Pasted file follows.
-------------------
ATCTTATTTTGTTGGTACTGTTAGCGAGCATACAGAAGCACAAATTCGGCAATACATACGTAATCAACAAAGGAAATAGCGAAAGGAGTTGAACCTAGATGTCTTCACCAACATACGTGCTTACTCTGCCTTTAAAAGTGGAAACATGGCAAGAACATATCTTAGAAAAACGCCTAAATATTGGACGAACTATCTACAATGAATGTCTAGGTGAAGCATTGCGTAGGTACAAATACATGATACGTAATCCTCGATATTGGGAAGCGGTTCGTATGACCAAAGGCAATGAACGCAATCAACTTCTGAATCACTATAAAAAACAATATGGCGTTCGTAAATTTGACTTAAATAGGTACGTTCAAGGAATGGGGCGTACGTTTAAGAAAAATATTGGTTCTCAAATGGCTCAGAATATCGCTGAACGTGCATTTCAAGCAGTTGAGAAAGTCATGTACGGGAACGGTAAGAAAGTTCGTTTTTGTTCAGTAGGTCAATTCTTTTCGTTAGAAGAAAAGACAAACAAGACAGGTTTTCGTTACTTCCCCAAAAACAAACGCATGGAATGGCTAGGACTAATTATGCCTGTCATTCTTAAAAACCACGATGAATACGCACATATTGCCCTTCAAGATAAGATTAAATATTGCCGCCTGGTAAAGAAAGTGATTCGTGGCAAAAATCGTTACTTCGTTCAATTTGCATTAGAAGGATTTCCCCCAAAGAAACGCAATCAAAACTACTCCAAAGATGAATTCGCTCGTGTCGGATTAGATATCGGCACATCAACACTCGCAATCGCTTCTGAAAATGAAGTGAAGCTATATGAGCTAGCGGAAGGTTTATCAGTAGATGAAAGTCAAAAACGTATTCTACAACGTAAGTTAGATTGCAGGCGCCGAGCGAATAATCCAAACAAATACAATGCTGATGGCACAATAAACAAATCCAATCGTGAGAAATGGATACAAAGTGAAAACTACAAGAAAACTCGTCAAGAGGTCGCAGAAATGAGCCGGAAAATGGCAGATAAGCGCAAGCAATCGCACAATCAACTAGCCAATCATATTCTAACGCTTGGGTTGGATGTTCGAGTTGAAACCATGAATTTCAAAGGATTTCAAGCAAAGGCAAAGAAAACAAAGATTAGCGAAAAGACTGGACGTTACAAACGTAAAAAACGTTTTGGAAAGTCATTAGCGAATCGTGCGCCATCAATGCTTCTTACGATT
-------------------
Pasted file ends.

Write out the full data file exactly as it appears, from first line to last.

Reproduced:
ATCTTATTTTGTTGGTACTGTTAGCGAGCATACAGAAGCACAAATTCGGCAATACATACGTAATCAACAAAGGAAATAGCGAAAGGAGTTGAACCTAGATGTCTTCACCAACATACGTGCTTACTCTGCCTTTAAAAGTGGAAACATGGCAAGAACATATCTTAGAAAAACGCCTAAATATTGGACGAACTATCTACAATGAATGTCTAGGTGAAGCATTGCGTAGGTACAAATACATGATACGTAATCCTCGATATTGGGAAGCGGTTCGTATGACCAAAGGCAATGAACGCAATCAACTTCTGAATCACTATAAAAAACAATATGGCGTTCGTAAATTTGACTTAAATAGGTACGTTCAAGGAATGGGGCGTACGTTTAAGAAAAATATTGGTTCTCAAATGGCTCAGAATATCGCTGAACGTGCATTTCAAGCAGTTGAGAAAGTCATGTACGGGAACGGTAAGAAAGTTCGTTTTTGTTCAGTAGGTCAATTCTTTTCGTTAGAAGAAAAGACAAACAAGACAGGTTTTCGTTACTTCCCCAAAAACAAACGCATGGAATGGCTAGGACTAATTATGCCTGTCATTCTTAAAAACCACGATGAATACGCACATATTGCCCTTCAAGATAAGATTAAATATTGCCGCCTGGTAAAGAAAGTGATTCGTGGCAAAAATCGTTACTTCGTTCAATTTGCATTAGAAGGATTTCCCCCAAAGAAACGCAATCAAAACTACTCCAAAGATGAATTCGCTCGTGTCGGATTAGATATCGGCACATCAACACTCGCAATCGCTTCTGAAAATGAAGTGAAGCTATATGAGCTAGCGGAAGGTTTATCAGTAGATGAAAGTCAAAAACGTATTCTACAACGTAAGTTAGATTGCAGGCGCCGAGCGAATAATCCAAACAAATACAATGCTGATGGCACAATAAACAAATCCAATCGTGAGAAATGGATACAAAGTGAAAACTACAAGAAAACTCGTCAAGAGGTCGCAGAAATGAGCCGGAAAATGGCAGATAAGCGCAAGCAATCGCACAATCAACTAGCCAATCATATTCTAACGCTTGGGTTGGATGTTCGAGTTGAAACCATGAATTTCAAAGGATTTCAAGCAAAGGCAAAGAAAACAAAGATTAGCGAAAAGACTGGACGTTACAAACGTAAAAAACGTTTTGGAAAGTCATTAGCGAATCGTGCGCCATCAATGCTTCTTACGATT